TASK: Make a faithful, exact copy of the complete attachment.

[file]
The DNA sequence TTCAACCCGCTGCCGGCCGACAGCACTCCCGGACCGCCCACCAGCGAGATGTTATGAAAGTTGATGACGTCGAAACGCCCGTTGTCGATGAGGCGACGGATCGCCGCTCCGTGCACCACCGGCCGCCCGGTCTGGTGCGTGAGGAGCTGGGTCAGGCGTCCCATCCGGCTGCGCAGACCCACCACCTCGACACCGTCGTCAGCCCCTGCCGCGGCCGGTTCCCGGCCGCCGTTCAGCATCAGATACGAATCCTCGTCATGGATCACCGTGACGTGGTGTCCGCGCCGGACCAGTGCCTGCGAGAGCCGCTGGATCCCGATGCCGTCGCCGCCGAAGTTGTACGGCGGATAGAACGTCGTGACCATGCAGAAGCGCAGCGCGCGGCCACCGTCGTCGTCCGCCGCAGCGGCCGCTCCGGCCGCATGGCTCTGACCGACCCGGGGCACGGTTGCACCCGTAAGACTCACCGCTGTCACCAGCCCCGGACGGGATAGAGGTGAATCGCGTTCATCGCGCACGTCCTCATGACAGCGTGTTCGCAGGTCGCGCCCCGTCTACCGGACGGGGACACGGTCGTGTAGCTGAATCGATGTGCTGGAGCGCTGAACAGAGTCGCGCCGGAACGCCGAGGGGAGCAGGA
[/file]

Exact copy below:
The DNA sequence TTCAACCCGCTGCCGGCCGACAGCACTCCCGGACCGCCCACCAGCGAGATGTTATGAAAGTTGATGACGTCGAAACGCCCGTTGTCGATGAGGCGACGGATCGCCGCTCCGTGCACCACCGGCCGCCCGGTCTGGTGCGTGAGGAGCTGGGTCAGGCGTCCCATCCGGCTGCGCAGACCCACCACCTCGACACCGTCGTCAGCCCCTGCCGCGGCCGGTTCCCGGCCGCCGTTCAGCATCAGATACGAATCCTCGTCATGGATCACCGTGACGTGGTGTCCGCGCCGGACCAGTGCCTGCGAGAGCCGCTGGATCCCGATGCCGTCGCCGCCGAAGTTGTACGGCGGATAGAACGTCGTGACCATGCAGAAGCGCAGCGCGCGGCCACCGTCGTCGTCCGCCGCAGCGGCCGCTCCGGCCGCATGGCTCTGACCGACCCGGGGCACGGTTGCACCCGTAAGACTCACCGCTGTCACCAGCCCCGGACGGGATAGAGGTGAATCGCGTTCATCGCGCACGTCCTCATGACAGCGTGTTCGCAGGTCGCGCCCCGTCTACCGGACGGGGACACGGTCGTGTAGCTGAATCGATGTGCTGGAGCGCTGAACAGAGTCGCGCCGGAACGCCGAGGGGAGCAGGA